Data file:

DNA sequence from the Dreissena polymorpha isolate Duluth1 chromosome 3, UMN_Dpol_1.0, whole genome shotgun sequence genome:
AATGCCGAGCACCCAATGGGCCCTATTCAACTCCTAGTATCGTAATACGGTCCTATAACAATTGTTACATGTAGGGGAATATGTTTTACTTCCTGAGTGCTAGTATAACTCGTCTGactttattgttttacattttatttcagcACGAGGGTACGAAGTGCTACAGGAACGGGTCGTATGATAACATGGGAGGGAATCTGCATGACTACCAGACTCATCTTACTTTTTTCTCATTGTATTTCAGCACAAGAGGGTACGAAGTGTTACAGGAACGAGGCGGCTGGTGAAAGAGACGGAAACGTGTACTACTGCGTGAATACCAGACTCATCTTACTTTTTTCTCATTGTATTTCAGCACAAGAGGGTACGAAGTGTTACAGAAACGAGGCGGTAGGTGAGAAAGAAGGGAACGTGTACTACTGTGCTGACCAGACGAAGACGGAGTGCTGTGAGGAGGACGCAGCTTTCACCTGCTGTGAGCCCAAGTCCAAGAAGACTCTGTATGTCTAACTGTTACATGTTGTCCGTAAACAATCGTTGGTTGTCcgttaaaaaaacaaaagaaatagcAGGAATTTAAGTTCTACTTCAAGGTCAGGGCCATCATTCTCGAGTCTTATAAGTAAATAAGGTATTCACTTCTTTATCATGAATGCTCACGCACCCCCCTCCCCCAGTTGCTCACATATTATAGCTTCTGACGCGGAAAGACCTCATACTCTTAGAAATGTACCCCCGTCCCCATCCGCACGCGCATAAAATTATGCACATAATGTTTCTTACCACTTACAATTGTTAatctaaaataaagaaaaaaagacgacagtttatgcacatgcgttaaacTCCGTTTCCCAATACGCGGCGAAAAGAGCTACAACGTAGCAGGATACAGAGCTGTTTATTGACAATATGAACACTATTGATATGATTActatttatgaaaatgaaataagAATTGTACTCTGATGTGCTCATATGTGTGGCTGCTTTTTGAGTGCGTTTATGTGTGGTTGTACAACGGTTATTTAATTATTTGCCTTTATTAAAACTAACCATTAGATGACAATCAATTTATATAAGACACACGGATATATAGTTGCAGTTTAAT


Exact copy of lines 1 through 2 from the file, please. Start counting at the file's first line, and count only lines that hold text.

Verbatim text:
DNA sequence from the Dreissena polymorpha isolate Duluth1 chromosome 3, UMN_Dpol_1.0, whole genome shotgun sequence genome:
AATGCCGAGCACCCAATGGGCCCTATTCAACTCCTAGTATCGTAATACGGTCCTATAACAATTGTTACATGTAGGGGAATATGTTTTACTTCCTGAGTGCTAGTATAACTCGTCTGactttattgttttacattttatttcagcACGAGGGTACGAAGTGCTACAGGAACGGGTCGTATGATAACATGGGAGGGAATCTGCATGACTACCAGACTCATCTTACTTTTTTCTCATTGTATTTCAGCACAAGAGGGTACGAAGTGTTACAGGAACGAGGCGGCTGGTGAAAGAGACGGAAACGTGTACTACTGCGTGAATACCAGACTCATCTTACTTTTTTCTCATTGTATTTCAGCACAAGAGGGTACGAAGTGTTACAGAAACGAGGCGGTAGGTGAGAAAGAAGGGAACGTGTACTACTGTGCTGACCAGACGAAGACGGAGTGCTGTGAGGAGGACGCAGCTTTCACCTGCTGTGAGCCCAAGTCCAAGAAGACTCTGTATGTCTAACTGTTACATGTTGTCCGTAAACAATCGTTGGTTGTCcgttaaaaaaacaaaagaaatagcAGGAATTTAAGTTCTACTTCAAGGTCAGGGCCATCATTCTCGAGTCTTATAAGTAAATAAGGTATTCACTTCTTTATCATGAATGCTCACGCACCCCCCTCCCCCAGTTGCTCACATATTATAGCTTCTGACGCGGAAAGACCTCATACTCTTAGAAATGTACCCCCGTCCCCATCCGCACGCGCATAAAATTATGCACATAATGTTTCTTACCACTTACAATTGTTAatctaaaataaagaaaaaaagacgacagtttatgcacatgcgttaaacTCCGTTTCCCAATACGCGGCGAAAAGAGCTACAACGTAGCAGGATACAGAGCTGTTTATTGACAATATGAACACTATTGATATGATTActatttatgaaaatgaaataagAATTGTACTCTGATGTGCTCATATGTGTGGCTGCTTTTTGAGTGCGTTTATGTGTGGTTGTACAACGGTTATTTAATTATTTGCCTTTATTAAAACTAACCATTAGATGACAATCAATTTATATAAGACACACGGATATATAGTTGCAGTTTAAT